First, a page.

I now turn to the structure of the Bill. The first two sections deal with definitions, including the definition of new entrant. These are followed by sections which remove or raise compulsory retirement ages for new entrants to the public service. The Bill then deals with the design of new superannuation arrangements that will be introduced in the Defence Forces, after which the concluding sections are essentially technical in nature, covering matters such as removal of doubts and collective citation.
The Bill contains two Schedules. The first is a list of State bodies, mainly commercial, which do not come within the definition of a public service body in this Bill but whose employees in certain circumstances will not be deemed new entrants on assuming posts in the public service. The Second Schedule lists those areas of primary legislation which the Bill is intended to amend.
Members will note that the Bill's provisions on minimum pension age extend to new Members of the Oireachtas and office holders including Ministers and Ministers of State. This is in line with the Budget Statement for 2004, in which the Minister said that the minimum pension age for these groups would be increased to 65. Although the pension commission's remit did not include new Members of the Oireachtas and office holders, meaning the commission did not make any recommendations regarding their pension terms, the Government considered that they should be encompassed by the current changes.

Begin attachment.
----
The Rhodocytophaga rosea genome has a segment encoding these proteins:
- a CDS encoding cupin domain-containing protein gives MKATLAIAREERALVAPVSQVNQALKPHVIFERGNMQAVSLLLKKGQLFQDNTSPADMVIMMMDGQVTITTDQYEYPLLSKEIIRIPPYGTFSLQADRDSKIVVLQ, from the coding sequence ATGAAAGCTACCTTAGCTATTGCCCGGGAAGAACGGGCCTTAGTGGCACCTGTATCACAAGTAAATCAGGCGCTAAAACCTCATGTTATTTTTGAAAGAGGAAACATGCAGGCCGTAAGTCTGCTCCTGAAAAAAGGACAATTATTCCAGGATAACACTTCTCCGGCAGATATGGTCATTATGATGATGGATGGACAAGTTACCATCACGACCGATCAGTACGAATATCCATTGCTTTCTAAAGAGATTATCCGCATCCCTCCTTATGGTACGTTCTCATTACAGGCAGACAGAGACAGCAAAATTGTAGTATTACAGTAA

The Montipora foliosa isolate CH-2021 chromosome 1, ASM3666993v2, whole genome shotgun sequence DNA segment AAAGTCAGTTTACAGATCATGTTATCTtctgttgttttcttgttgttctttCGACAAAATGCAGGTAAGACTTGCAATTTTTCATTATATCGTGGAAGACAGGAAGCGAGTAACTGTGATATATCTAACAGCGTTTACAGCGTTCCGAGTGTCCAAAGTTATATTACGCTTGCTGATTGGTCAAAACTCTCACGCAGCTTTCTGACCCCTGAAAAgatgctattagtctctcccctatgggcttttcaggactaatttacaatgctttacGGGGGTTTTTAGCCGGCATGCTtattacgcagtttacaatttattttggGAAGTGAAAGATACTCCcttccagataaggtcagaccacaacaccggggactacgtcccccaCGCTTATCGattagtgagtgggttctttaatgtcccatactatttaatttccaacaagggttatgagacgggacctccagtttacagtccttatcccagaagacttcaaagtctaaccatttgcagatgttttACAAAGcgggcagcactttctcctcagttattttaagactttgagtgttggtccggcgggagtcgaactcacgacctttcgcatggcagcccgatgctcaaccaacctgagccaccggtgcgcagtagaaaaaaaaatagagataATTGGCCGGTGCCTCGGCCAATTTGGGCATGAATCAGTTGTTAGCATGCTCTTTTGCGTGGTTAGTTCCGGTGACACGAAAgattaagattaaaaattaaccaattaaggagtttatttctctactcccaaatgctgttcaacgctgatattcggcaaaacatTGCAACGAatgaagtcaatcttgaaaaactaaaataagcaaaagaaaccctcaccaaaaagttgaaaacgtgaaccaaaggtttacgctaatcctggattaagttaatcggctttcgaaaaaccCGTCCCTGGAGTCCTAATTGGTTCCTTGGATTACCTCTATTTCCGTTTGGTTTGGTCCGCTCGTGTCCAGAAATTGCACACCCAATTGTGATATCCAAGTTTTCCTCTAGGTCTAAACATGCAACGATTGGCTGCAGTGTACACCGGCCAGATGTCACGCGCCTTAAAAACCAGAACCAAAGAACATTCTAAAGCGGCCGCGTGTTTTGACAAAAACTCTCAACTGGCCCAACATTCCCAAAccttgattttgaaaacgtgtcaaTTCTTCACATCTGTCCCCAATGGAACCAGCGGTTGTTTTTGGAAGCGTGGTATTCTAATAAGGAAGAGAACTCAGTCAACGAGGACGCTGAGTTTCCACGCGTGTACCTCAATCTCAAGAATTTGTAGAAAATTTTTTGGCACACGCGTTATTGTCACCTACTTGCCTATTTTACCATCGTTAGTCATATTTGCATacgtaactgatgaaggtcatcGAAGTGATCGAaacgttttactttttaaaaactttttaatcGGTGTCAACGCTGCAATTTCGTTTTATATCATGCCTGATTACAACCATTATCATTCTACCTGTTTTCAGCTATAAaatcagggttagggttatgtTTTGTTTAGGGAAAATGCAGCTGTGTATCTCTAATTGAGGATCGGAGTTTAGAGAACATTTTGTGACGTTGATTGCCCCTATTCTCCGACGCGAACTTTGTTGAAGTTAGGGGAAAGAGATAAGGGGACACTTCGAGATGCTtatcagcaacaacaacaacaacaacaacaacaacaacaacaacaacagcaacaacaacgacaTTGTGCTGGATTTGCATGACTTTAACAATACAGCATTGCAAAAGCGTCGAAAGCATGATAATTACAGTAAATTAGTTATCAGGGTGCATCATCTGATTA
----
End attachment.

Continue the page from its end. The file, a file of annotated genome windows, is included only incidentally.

The reason for including Oireachtas Members, Ministers and other office holders within the scope of this change in minimum pension age is that we are public servants. We serve the public in a fundamental way. However, unlike most public servants we do not have security of tenure. That is the nature of the job. We are subject to the will of the electorate from time to time, so there can be a considerable change in Oireachtas membership from one Dáil or Seanad to the next. It goes without saying that in many cases these changes are involuntary, but this does not change the basic position that we are public servants. The requirement to be re-elected from time to time means that Oireachtas Members are different from the general body of public servants.